To make graduations memorable and support grass roots entrepreneurship development, the Fiji National University (FNU) is gifting an authentic and traditional artefact, iri (fan) to all its graduates.
FNU Alumni Relations Manager, Artila Devi said that the authentic local gift was selected to mark the important achievement of the graduating students as well as support women in our communities.
“Giving them a tangible item in the form of an iri is a small gesture from the University and one that represents our lifelong connection with the graduating students,” she said.
FNU Director Marketing and Communications, Jenies Mudiliar said, “When we were initially mulling the idea of giving our graduates a graduation souvenir, we wanted to it be something close to our culture while at the same time assisting grass root communities with their livelihood. We were environmentally conscious as well and had decided that we will not be going for off the shelf, single use products. The Graduation Iri met all these criteria and was perfect for our tropical graduation setting.”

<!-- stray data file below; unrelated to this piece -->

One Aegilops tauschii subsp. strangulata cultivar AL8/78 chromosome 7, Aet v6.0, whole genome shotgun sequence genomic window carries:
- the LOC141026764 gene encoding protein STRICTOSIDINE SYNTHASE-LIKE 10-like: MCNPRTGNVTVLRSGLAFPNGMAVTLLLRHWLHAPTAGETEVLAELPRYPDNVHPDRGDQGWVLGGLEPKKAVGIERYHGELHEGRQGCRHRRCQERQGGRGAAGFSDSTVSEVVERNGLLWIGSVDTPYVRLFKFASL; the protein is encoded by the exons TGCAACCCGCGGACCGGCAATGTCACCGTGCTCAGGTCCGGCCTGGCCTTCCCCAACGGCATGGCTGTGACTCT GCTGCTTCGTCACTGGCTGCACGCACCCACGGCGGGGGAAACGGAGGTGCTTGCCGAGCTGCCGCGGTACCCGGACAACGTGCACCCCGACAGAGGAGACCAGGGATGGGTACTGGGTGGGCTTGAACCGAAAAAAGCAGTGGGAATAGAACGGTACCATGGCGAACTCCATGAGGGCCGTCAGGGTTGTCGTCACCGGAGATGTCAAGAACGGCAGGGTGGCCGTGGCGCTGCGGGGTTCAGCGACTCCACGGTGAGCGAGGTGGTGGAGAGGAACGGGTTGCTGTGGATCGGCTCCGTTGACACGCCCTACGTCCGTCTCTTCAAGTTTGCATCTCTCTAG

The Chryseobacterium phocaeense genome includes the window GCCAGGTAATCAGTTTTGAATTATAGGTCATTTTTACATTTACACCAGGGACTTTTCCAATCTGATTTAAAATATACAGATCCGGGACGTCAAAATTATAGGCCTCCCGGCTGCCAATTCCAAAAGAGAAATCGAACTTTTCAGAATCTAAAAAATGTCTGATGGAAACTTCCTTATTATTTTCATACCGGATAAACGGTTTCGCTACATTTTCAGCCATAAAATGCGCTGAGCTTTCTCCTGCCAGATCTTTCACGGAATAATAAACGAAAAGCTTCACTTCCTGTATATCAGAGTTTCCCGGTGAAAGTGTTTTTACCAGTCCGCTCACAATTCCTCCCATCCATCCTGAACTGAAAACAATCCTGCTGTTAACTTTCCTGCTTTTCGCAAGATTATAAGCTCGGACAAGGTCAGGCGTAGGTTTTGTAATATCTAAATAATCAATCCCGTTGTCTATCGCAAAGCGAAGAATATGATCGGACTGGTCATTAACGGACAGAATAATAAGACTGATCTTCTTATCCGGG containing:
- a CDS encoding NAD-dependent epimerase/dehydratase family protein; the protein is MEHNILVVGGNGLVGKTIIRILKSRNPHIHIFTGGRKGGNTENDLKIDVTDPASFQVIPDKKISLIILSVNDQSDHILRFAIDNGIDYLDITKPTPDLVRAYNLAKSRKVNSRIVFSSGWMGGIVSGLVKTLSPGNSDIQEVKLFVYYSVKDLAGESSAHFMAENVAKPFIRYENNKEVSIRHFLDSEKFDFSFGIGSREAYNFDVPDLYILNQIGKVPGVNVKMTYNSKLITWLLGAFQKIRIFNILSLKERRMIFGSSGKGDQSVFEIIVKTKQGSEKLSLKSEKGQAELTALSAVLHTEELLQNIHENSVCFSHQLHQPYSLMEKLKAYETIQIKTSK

FNU selected the Ba Women’s forum, which is an umbrella organisation made up of 87 women’s club in Ba to craft the 1400 iris.
Dr Maria Doton, President, Ba Women’s Forum said that the women at the training centre are taught and up-skilled to be empowered and FNU iri was one such product they are specialised in doing.
“Twenty-six women were permanently assigned to do the iris with 3 trainers supervising them. The raw materials used in making these iris were sourced out from the main producers to make sure that the supply is sustainable and regular. The vau (hibiscus fibre) came from Lau, the masi from Vatulele, and the fine magimagi are imported from the Philippines,” said Dr Doton.
To ensure durability the supervisors did quality check to ensure the iris are secured properly.
Dr Doton admits it was not an easy task to meet the order.
“The challenge we faced was the quality of the raw materials, which was beyond our control due to the rainy weather which affected the drying and printing of the masi and vau,” she said.
The well-known dentist and community advocate thanked FNU for giving them the opportunity to make the iris for the 2019 graduates as this economically empowered their members.
“The women have financially gained from the production and this economic empowerment made them contribute to their families’ needs. This opportunity has also given them an avenue to create a specialty product for their future income,” she said.